The next stop was the Kozenji Temple興禅寺.Owing to miscommunication with the receptionist, I missed the famous “Kanuntei”, a large dry rock landscape garden in the temple. I need a ticket (¥500) to get into the museum before reaching the garden.
I crossed the river and had a pleasant self-guided walking tour. I walked uphill to reach the site of Fukushima Sekisho, the Takase Museum, Kyushoin and Daitsuji before arriving at Ue-no-dan – historical townscape- with many traditional houses.
Unlike Narai, the old houses here had been built on hill slopes above River Kiso. The preserved Ue-no-dan is smaller but atmospheric with the sound of running water channeled through road-side ditches and wooden water wheels. There is an ashiyu or onsen footbath near my hotel.
I spotted a lovely restaurant in Ue-no-dan which offers three menus ranging from about ¥4,000 to ¥6,000. I asked the owner whether I could have an early dinner at 5pm. He politely said that the restaurant was fully booked and his staff were busy.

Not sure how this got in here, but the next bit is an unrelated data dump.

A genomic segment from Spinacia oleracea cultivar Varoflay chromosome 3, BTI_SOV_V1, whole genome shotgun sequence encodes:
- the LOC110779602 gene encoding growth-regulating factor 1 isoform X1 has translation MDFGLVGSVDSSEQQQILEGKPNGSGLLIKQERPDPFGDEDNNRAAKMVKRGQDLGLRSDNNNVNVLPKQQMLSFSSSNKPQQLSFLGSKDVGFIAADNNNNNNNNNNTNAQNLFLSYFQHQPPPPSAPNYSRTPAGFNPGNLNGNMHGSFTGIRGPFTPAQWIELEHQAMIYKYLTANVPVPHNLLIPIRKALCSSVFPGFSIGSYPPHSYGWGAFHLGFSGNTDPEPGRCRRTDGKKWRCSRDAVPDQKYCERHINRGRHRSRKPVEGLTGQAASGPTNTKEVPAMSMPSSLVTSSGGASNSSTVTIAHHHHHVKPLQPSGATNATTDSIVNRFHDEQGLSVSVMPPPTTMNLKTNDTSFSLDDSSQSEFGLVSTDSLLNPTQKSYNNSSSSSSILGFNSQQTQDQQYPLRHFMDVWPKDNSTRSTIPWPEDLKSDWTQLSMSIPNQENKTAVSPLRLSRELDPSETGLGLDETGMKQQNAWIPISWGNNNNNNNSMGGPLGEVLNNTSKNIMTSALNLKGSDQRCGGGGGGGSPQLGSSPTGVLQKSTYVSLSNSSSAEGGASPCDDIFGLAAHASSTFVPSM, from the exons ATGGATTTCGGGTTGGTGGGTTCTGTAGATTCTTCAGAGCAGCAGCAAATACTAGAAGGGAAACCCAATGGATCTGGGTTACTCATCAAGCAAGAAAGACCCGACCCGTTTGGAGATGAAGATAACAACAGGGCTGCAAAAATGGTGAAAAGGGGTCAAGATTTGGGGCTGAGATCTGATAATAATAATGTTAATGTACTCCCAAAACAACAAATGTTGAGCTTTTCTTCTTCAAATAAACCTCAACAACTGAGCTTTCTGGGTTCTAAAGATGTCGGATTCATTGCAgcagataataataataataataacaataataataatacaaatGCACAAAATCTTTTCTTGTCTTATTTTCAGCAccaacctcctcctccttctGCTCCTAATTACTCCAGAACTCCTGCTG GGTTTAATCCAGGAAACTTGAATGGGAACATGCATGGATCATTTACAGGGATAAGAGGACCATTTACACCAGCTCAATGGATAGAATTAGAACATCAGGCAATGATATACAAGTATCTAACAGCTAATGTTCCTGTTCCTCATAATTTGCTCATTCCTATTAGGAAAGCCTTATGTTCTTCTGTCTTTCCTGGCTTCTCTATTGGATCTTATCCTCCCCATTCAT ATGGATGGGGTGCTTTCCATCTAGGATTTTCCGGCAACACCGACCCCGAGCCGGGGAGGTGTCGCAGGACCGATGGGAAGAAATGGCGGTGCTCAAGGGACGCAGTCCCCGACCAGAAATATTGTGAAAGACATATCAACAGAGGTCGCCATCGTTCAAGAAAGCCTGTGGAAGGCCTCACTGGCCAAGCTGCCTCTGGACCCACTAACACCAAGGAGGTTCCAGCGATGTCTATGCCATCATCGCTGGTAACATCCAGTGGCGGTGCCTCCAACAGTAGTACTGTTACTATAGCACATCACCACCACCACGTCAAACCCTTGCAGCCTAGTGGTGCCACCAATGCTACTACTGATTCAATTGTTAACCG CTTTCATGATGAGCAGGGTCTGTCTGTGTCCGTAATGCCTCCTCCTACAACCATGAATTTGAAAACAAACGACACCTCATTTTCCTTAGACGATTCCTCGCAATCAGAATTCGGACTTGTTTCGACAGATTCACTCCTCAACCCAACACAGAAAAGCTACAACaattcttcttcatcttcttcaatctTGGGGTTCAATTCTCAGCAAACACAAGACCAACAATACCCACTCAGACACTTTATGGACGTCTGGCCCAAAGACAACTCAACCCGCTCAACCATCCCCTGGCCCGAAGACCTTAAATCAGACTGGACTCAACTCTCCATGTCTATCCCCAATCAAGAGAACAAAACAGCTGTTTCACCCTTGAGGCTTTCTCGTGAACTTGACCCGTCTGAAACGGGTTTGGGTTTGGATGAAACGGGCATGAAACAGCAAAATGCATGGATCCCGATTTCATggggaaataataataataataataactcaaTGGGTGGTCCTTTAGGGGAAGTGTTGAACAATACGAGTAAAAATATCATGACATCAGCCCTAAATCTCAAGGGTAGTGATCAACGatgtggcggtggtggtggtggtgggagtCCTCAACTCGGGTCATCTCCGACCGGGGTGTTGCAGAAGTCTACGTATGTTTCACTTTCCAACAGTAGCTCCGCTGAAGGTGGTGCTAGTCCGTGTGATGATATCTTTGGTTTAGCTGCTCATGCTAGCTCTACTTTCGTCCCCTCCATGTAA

I like hot springs but my high blood pressure is a problem. As the spa is outdoor, I managed to stay in the steaming water for over 15 minutes. What a luxury! I had not eaten since breakfast and longed for a wholesome meal. I went to a restaurant close to the hotel which turns out to be a vegetarian one. After taking a set tofu menu for ¥1,600, I was still hungry.
The street was dead quiet. I was too lazy to find another eatery for a snack. At the end, I stayed in bed reading and writing. Energy saving on a cold night with an empty stomach!
Day 3: Kiso- Fukushima – Nakatsugawa by train; on foot to Magome via Ochiai 落合 (10km)